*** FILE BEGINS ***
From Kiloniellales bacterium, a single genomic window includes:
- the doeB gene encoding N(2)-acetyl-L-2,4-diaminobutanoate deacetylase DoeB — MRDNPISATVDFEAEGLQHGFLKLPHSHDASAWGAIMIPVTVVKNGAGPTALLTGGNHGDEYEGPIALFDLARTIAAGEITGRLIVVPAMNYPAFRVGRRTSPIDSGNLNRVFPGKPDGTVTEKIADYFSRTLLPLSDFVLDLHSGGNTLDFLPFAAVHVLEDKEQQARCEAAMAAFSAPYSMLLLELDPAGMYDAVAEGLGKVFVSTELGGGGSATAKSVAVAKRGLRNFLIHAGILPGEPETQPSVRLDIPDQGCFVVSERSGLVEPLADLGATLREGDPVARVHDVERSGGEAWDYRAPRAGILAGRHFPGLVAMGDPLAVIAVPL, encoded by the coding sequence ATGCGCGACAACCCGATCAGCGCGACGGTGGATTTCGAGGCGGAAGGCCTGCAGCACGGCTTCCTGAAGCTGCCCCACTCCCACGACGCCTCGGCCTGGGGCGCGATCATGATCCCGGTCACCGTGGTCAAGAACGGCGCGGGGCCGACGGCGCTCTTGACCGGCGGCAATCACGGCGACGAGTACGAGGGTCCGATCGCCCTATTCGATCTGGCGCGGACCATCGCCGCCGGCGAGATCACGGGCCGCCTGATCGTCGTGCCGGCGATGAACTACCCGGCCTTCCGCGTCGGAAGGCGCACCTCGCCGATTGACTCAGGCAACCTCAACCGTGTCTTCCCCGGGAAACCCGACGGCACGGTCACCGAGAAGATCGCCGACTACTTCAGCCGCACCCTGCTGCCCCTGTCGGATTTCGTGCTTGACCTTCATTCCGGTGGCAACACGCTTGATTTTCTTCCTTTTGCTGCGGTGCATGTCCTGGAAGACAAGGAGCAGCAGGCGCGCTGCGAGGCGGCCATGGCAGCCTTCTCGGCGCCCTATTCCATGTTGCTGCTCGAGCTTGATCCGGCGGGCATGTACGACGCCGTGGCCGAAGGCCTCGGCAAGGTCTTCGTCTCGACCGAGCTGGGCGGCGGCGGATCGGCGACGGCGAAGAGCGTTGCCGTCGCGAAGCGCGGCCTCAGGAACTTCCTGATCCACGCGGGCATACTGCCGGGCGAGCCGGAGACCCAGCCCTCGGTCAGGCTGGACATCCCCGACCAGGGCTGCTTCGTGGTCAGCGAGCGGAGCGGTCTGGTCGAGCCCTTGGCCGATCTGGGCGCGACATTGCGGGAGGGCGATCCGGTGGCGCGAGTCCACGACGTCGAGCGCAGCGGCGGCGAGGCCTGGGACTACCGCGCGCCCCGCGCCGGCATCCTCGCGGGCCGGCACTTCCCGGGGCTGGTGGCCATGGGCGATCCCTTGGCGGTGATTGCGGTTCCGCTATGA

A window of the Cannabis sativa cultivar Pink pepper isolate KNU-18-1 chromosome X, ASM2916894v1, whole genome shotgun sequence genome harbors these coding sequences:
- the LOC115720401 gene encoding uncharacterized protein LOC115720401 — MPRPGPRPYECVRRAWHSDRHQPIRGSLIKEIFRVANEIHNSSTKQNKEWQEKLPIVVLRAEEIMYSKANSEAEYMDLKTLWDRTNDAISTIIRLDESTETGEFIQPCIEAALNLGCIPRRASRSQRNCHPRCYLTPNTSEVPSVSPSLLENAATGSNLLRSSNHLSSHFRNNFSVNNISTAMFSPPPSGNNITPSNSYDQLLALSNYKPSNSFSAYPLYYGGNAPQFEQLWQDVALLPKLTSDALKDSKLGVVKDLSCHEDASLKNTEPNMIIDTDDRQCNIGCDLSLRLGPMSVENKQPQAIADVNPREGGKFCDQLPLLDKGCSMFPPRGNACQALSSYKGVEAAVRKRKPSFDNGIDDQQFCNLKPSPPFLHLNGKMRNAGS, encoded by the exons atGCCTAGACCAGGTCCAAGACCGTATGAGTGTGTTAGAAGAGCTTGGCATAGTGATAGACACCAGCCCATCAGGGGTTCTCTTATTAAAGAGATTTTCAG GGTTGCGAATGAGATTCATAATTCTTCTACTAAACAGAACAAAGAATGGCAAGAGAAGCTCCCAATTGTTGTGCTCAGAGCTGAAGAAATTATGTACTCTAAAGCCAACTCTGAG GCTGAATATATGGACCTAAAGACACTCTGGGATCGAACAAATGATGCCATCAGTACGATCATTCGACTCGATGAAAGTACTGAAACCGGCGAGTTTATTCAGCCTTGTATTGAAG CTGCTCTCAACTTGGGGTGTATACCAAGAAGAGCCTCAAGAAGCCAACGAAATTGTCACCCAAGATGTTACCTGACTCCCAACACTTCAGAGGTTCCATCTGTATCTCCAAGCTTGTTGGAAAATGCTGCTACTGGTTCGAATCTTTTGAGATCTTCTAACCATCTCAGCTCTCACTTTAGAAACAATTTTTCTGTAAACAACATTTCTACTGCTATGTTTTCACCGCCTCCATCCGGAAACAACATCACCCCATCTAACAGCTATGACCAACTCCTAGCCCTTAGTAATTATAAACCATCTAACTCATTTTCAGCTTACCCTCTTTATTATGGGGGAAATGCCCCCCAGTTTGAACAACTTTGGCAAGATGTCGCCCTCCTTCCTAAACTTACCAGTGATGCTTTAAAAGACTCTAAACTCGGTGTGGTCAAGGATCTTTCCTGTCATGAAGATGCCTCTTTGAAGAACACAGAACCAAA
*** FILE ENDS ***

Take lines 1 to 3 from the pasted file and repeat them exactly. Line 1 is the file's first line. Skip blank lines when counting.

From Kiloniellales bacterium, a single genomic window includes:
- the doeB gene encoding N(2)-acetyl-L-2,4-diaminobutanoate deacetylase DoeB — MRDNPISATVDFEAEGLQHGFLKLPHSHDASAWGAIMIPVTVVKNGAGPTALLTGGNHGDEYEGPIALFDLARTIAAGEITGRLIVVPAMNYPAFRVGRRTSPIDSGNLNRVFPGKPDGTVTEKIADYFSRTLLPLSDFVLDLHSGGNTLDFLPFAAVHVLEDKEQQARCEAAMAAFSAPYSMLLLELDPAGMYDAVAEGLGKVFVSTELGGGGSATAKSVAVAKRGLRNFLIHAGILPGEPETQPSVRLDIPDQGCFVVSERSGLVEPLADLGATLREGDPVARVHDVERSGGEAWDYRAPRAGILAGRHFPGLVAMGDPLAVIAVPL, encoded by the coding sequence ATGCGCGACAACCCGATCAGCGCGACGGTGGATTTCGAGGCGGAAGGCCTGCAGCACGGCTTCCTGAAGCTGCCCCACTCCCACGACGCCTCGGCCTGGGGCGCGATCATGATCCCGGTCACCGTGGTCAAGAACGGCGCGGGGCCGACGGCGCTCTTGACCGGCGGCAATCACGGCGACGAGTACGAGGGTCCGATCGCCCTATTCGATCTGGCGCGGACCATCGCCGCCGGCGAGATCACGGGCCGCCTGATCGTCGTGCCGGCGATGAACTACCCGGCCTTCCGCGTCGGAAGGCGCACCTCGCCGATTGACTCAGGCAACCTCAACCGTGTCTTCCCCGGGAAACCCGACGGCACGGTCACCGAGAAGATCGCCGACTACTTCAGCCGCACCCTGCTGCCCCTGTCGGATTTCGTGCTTGACCTTCATTCCGGTGGCAACACGCTTGATTTTCTTCCTTTTGCTGCGGTGCATGTCCTGGAAGACAAGGAGCAGCAGGCGCGCTGCGAGGCGGCCATGGCAGCCTTCTCGGCGCCCTATTCCATGTTGCTGCTCGAGCTTGATCCGGCGGGCATGTACGACGCCGTGGCCGAAGGCCTCGGCAAGGTCTTCGTCTCGACCGAGCTGGGCGGCGGCGGATCGGCGACGGCGAAGAGCGTTGCCGTCGCGAAGCGCGGCCTCAGGAACTTCCTGATCCACGCGGGCATACTGCCGGGCGAGCCGGAGACCCAGCCCTCGGTCAGGCTGGACATCCCCGACCAGGGCTGCTTCGTGGTCAGCGAGCGGAGCGGTCTGGTCGAGCCCTTGGCCGATCTGGGCGCGACATTGCGGGAGGGCGATCCGGTGGCGCGAGTCCACGACGTCGAGCGCAGCGGCGGCGAGGCCTGGGACTACCGCGCGCCCCGCGCCGGCATCCTCGCGGGCCGGCACTTCCCGGGGCTGGTGGCCATGGGCGATCCCTTGGCGGTGATTGCGGTTCCGCTATGA

A window of the Cannabis sativa cultivar Pink pepper isolate KNU-18-1 chromosome X, ASM2916894v1, whole genome shotgun sequence genome harbors these coding sequences: